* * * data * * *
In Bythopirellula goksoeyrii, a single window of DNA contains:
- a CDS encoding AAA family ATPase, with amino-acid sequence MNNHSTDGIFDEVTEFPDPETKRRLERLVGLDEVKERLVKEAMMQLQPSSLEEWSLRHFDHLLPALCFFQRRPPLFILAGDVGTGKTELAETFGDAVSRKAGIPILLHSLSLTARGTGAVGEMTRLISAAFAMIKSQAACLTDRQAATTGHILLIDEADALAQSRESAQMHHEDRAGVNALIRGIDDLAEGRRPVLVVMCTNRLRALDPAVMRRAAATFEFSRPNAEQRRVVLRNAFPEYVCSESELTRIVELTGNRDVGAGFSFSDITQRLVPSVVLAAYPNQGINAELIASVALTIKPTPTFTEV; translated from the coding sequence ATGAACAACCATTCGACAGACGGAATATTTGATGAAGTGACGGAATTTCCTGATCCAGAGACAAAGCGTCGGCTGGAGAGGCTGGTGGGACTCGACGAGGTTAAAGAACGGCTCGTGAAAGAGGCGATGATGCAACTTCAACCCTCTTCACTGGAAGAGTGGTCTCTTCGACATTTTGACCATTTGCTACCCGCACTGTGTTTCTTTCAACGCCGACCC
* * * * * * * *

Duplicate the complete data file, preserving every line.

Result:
In Bythopirellula goksoeyrii, a single window of DNA contains:
- a CDS encoding AAA family ATPase, with amino-acid sequence MNNHSTDGIFDEVTEFPDPETKRRLERLVGLDEVKERLVKEAMMQLQPSSLEEWSLRHFDHLLPALCFFQRRPPLFILAGDVGTGKTELAETFGDAVSRKAGIPILLHSLSLTARGTGAVGEMTRLISAAFAMIKSQAACLTDRQAATTGHILLIDEADALAQSRESAQMHHEDRAGVNALIRGIDDLAEGRRPVLVVMCTNRLRALDPAVMRRAAATFEFSRPNAEQRRVVLRNAFPEYVCSESELTRIVELTGNRDVGAGFSFSDITQRLVPSVVLAAYPNQGINAELIASVALTIKPTPTFTEV; translated from the coding sequence ATGAACAACCATTCGACAGACGGAATATTTGATGAAGTGACGGAATTTCCTGATCCAGAGACAAAGCGTCGGCTGGAGAGGCTGGTGGGACTCGACGAGGTTAAAGAACGGCTCGTGAAAGAGGCGATGATGCAACTTCAACCCTCTTCACTGGAAGAGTGGTCTCTTCGACATTTTGACCATTTGCTACCCGCACTGTGTTTCTTTCAACGCCGACCC